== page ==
Activists halt work at animal testing construction site

At 4:30 a.m. Monday, two activists climbed an excavator on the construction site of the UW’s new animal testing facility at 15th Avenue Northeast and Northeast Pacific Street.

One activist chained themselves to the excavator. The other activist, unchained but also situated on the excavator, was responsible for a backpack with food and other supplies and for the maintenance of a banner that read “You Will Not Build This Lab.”

They are a part of the No New Animal Lab campaign, which has been protesting the UW’s new $123.5 million Animal Research and Care Facility in advance of the UW Board of Regents vote in November 2013 to build the facility.

The activists are opposed to the UW conducting animal testing, but organizers have stated from the beginning their target is Skanska, the construction firm the UW is contracting with on the project.

According to the No New Animal Lab Facebook page statement, in the past, Skanska has discontinued projects and terminated contracts when their image has been questioned.

“Consistency will make them fold,” the Facebook page states. “It all hinges on our commitment to animal liberation. The lab will not be built if we sustain enough pressure.”

According to Justin Key, a spokesperson for the group, the activists who chained themselves to the excavator on Monday felt stopping construction was their last resort, as they believe the UW has refused to listen to them in forums and previous demonstrations.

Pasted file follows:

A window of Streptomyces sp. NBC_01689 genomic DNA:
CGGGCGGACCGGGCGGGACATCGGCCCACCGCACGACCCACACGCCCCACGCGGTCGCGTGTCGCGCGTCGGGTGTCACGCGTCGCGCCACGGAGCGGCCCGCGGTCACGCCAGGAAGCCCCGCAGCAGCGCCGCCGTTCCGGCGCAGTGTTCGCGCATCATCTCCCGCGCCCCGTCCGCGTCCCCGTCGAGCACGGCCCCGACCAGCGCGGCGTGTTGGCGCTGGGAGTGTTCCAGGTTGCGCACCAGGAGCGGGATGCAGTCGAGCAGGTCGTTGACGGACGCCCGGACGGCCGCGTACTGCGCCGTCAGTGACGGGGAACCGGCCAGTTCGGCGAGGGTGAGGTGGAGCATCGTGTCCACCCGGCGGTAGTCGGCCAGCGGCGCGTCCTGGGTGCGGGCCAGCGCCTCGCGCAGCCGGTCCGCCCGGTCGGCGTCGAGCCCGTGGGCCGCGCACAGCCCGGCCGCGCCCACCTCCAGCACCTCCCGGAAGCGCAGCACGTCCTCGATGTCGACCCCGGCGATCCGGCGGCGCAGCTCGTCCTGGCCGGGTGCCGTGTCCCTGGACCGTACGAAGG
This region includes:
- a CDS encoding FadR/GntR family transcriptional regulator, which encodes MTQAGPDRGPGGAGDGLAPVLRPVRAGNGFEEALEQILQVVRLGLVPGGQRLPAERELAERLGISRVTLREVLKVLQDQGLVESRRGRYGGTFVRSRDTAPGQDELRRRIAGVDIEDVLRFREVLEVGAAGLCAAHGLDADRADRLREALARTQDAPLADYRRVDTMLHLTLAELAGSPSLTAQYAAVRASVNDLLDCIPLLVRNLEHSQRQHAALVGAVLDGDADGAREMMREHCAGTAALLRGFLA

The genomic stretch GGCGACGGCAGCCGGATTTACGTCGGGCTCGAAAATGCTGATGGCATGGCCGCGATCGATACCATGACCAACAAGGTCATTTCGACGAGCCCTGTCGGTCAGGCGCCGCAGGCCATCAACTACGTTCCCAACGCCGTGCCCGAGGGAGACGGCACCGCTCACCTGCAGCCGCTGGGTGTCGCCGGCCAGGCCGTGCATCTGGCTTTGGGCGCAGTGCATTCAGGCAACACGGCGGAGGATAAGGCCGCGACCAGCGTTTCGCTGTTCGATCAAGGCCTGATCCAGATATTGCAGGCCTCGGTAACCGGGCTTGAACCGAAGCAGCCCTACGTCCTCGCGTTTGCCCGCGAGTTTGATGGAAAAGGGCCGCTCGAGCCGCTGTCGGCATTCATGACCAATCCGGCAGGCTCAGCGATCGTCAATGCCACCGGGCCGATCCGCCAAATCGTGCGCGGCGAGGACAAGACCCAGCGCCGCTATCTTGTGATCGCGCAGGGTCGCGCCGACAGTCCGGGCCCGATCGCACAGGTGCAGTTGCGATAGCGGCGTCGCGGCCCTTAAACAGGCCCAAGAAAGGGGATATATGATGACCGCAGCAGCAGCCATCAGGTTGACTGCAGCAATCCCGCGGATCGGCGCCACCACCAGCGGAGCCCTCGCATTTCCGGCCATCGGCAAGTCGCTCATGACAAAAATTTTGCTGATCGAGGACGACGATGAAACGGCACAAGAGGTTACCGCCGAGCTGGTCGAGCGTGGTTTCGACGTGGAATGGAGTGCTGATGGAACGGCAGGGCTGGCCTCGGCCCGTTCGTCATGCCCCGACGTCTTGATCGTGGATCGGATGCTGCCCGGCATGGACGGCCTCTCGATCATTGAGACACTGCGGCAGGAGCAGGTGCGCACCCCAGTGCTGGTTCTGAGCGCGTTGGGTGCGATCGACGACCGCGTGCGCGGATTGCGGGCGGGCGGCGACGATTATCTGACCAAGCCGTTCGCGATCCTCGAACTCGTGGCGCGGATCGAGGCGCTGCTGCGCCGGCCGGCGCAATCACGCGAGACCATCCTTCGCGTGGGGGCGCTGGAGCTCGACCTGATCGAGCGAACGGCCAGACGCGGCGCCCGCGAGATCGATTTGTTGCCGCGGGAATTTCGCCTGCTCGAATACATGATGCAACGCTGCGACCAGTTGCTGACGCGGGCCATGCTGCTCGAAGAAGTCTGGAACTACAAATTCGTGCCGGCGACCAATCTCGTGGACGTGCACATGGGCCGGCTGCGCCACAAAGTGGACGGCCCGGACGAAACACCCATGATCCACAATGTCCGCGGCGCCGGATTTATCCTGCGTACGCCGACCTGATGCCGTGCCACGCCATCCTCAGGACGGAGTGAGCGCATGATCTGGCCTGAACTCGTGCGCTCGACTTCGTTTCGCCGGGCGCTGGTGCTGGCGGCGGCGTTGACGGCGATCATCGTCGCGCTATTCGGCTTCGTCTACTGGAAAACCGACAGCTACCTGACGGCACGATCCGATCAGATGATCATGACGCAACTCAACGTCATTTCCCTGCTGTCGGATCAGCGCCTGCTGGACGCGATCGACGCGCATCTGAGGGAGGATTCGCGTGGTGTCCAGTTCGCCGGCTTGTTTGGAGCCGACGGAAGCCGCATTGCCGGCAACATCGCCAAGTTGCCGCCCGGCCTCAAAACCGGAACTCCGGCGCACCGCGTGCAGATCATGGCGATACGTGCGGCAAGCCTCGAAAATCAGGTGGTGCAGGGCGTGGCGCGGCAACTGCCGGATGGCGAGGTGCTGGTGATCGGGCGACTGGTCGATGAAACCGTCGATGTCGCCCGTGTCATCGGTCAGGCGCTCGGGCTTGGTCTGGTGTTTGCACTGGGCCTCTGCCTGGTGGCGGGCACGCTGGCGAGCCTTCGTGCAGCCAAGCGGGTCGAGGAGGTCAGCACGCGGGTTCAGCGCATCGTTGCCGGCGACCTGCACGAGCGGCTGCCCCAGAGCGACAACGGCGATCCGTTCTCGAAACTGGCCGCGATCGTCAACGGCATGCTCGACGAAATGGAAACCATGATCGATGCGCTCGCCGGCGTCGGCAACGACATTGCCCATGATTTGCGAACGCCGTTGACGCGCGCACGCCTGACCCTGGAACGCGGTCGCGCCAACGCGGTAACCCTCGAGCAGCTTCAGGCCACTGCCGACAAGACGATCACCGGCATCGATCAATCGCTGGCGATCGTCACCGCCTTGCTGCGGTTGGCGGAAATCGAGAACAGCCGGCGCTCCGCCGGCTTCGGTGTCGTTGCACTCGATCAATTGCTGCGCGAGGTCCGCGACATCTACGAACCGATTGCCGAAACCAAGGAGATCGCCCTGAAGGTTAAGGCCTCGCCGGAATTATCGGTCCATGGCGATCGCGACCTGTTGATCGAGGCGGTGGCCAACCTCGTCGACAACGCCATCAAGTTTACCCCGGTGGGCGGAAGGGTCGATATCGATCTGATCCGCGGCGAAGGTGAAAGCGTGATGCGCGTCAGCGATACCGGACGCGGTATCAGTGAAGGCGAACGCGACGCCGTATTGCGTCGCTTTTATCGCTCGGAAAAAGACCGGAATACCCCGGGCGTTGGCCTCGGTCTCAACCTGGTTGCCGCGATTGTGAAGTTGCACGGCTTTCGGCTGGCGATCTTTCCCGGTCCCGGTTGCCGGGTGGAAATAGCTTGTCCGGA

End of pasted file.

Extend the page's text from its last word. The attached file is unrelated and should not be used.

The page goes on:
Police were at the scene early Monday morning, and UW Police Department (UWPD) chief John Vinson confirmed the activists are trespassing. However, the UW did not take action until after 4 p.m.

While the identities of the activists have not been released, most of those affiliated with the No New Animal Lab campaign were not UW students, but members of the larger Seattle community, according to a report from The Seattle Times.

Those involved in the campaign are also not formally organized, as No New Animal Lab is about spreading a message, and not an official organization.

According to UW spokesperson Norm Arkans, the university wanted to hear the activists out and ensure their safety before moving forward with legal action. However, Arkans told The Times the university stands by its choices.

“At some point, you have to test what you’re doing on a complex organism,” Arkans told The Times. “We have a whole lot of people doing good work to further human health.”

Around 4 p.m. Monday, the UWPD and the Seattle Fire Department (SFD) moved in for extraction.

“It’s been over 11 hours, they stopped all construction on site, and showed UW, Skanska, and [Northwest] Construction that there are people willing to put their bodies on the line to stop the lab,” Key said in a text at the time of the extraction.

The university released a statement at 5 p.m. stating that the activists agree to be removed with the assistance of the SFD and were booked at the King County Jail for criminal sabotage.

“The UW understands that the protesters do not want us to build the facility, and we know they hold this view passionately,” the statement said. “However, this building is needed and construction will proceed.”

Reach News Editor Eleanor Cummins at Twitter: @elliepses